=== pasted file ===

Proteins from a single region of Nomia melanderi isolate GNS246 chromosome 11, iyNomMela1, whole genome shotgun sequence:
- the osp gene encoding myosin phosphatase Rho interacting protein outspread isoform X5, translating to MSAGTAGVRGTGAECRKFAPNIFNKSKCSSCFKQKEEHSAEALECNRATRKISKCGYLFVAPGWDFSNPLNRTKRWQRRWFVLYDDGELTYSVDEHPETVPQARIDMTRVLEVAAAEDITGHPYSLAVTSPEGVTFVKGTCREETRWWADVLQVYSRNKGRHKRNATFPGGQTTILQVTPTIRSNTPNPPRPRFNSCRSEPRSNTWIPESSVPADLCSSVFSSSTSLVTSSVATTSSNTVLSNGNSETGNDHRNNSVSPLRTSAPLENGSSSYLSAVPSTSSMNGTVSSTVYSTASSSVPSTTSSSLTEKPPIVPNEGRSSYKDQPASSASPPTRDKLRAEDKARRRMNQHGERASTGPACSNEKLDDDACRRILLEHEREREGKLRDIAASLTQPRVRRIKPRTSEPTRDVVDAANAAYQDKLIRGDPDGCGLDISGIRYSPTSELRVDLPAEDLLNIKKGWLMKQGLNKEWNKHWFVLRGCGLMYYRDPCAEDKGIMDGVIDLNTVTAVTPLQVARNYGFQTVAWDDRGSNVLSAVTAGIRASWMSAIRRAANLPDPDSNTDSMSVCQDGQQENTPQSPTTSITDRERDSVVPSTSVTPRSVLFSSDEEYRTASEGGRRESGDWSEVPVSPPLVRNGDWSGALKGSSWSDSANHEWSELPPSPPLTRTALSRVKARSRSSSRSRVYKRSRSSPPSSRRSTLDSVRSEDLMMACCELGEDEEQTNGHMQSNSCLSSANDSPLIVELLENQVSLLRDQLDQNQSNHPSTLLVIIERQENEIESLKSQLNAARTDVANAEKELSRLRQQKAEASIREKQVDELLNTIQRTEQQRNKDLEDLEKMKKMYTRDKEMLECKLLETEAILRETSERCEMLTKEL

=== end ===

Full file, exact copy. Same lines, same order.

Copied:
Proteins from a single region of Nomia melanderi isolate GNS246 chromosome 11, iyNomMela1, whole genome shotgun sequence:
- the osp gene encoding myosin phosphatase Rho interacting protein outspread isoform X5, translating to MSAGTAGVRGTGAECRKFAPNIFNKSKCSSCFKQKEEHSAEALECNRATRKISKCGYLFVAPGWDFSNPLNRTKRWQRRWFVLYDDGELTYSVDEHPETVPQARIDMTRVLEVAAAEDITGHPYSLAVTSPEGVTFVKGTCREETRWWADVLQVYSRNKGRHKRNATFPGGQTTILQVTPTIRSNTPNPPRPRFNSCRSEPRSNTWIPESSVPADLCSSVFSSSTSLVTSSVATTSSNTVLSNGNSETGNDHRNNSVSPLRTSAPLENGSSSYLSAVPSTSSMNGTVSSTVYSTASSSVPSTTSSSLTEKPPIVPNEGRSSYKDQPASSASPPTRDKLRAEDKARRRMNQHGERASTGPACSNEKLDDDACRRILLEHEREREGKLRDIAASLTQPRVRRIKPRTSEPTRDVVDAANAAYQDKLIRGDPDGCGLDISGIRYSPTSELRVDLPAEDLLNIKKGWLMKQGLNKEWNKHWFVLRGCGLMYYRDPCAEDKGIMDGVIDLNTVTAVTPLQVARNYGFQTVAWDDRGSNVLSAVTAGIRASWMSAIRRAANLPDPDSNTDSMSVCQDGQQENTPQSPTTSITDRERDSVVPSTSVTPRSVLFSSDEEYRTASEGGRRESGDWSEVPVSPPLVRNGDWSGALKGSSWSDSANHEWSELPPSPPLTRTALSRVKARSRSSSRSRVYKRSRSSPPSSRRSTLDSVRSEDLMMACCELGEDEEQTNGHMQSNSCLSSANDSPLIVELLENQVSLLRDQLDQNQSNHPSTLLVIIERQENEIESLKSQLNAARTDVANAEKELSRLRQQKAEASIREKQVDELLNTIQRTEQQRNKDLEDLEKMKKMYTRDKEMLECKLLETEAILRETSERCEMLTKEL